Grant Application

Geoffrey Kurland, MD, UPMC Children’s Hospital of Pittsburgh

Proposed Innovation

Asthma is a common, chronic condition in children. Although symptoms usually can be controlled through regular use of inhaled steroids and other medicine, children often have trouble remembering to take their medicine or recognizing when medicine is needed. In 2016, UPMC Children’s Hospital of Pittsburgh teamed up with Simcoach Games to create a video game to teach children and parents the importance of taking asthma medicines correctly.

This project builds on the success of the prototype by creating an advanced version of the Asthma Game with character voice-over that is easier for younger and less literate children to use and learn from.

Improvements in Action

Pulmonary and allergy specialists from UPMC Children’s will work with Simcoach Games to improve the game and make it available on hand-held devices for easier access. Designed for children, the game is built around three scenarios featuring children who want to avoid a trip to the hospital so they don’t miss out on a special activity. Asthma can be prevented or triggered by their responses.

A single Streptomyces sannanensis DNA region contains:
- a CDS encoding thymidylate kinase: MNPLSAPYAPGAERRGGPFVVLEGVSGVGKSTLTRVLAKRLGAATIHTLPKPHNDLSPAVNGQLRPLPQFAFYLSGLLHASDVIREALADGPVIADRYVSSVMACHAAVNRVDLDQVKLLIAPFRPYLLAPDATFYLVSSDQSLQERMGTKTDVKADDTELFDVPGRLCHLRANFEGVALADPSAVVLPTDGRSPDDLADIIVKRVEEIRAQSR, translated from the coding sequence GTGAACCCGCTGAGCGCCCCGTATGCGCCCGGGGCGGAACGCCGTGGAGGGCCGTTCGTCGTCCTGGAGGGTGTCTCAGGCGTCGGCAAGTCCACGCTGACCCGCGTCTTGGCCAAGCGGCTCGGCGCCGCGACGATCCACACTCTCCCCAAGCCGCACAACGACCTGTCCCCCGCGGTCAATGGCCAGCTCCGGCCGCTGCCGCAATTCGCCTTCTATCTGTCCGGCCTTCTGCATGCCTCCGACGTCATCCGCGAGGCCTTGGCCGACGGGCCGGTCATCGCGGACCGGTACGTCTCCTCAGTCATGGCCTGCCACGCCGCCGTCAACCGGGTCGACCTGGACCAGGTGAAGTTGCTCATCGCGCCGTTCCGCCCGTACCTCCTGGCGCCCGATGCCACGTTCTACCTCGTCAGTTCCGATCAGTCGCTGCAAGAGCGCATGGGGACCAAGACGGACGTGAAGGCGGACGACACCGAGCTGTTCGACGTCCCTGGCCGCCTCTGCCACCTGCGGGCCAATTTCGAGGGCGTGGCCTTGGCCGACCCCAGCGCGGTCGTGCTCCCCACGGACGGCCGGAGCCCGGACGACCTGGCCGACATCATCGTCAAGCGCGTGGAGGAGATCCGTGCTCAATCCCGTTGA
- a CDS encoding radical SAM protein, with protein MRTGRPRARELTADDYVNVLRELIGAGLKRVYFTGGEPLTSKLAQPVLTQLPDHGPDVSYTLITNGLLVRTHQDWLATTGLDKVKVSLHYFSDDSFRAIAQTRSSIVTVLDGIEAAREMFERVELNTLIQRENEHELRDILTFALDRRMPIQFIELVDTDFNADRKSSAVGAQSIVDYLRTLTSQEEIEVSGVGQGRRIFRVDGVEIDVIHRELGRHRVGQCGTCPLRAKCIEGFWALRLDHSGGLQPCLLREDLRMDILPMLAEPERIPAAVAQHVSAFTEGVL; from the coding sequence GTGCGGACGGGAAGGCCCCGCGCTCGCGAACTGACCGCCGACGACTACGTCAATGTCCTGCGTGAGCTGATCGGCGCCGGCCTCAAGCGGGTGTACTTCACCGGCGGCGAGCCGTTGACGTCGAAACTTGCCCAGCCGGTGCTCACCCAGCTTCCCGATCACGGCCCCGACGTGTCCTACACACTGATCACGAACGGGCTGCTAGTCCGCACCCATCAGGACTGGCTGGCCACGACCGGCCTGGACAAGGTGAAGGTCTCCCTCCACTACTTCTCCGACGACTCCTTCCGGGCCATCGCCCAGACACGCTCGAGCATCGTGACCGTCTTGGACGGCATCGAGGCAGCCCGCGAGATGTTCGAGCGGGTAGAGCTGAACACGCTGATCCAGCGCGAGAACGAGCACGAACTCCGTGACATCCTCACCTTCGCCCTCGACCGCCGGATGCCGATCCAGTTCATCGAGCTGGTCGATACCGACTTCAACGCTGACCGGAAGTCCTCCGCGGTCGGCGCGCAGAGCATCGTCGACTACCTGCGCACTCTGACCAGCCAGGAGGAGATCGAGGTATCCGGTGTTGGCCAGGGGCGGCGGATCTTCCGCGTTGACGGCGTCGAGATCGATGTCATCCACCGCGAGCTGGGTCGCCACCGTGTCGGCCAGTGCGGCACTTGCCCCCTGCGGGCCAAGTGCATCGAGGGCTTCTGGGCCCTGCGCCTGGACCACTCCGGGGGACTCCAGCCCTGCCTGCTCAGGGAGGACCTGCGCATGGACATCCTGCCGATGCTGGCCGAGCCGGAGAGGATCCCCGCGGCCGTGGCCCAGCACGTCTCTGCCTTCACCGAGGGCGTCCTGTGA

To test long-term knowledge retention, 100 asthmatic children will be recruited to take a pre-test and an “asthma control test” before playing the advanced version of the game. The children will return four weeks later to re-test their knowledge.

Intended Outcomes

Information gleaned from this test phase will be used to design a larger, multi-center one- to two-year trial of asthma prevention using the Asthma Game. Children with a history of hospital readmissions and non-compliance with prescribed medicine will be recruited to test the effectiveness of the game in reducing emergency department visits and hospital stays for treatment of asthma attacks.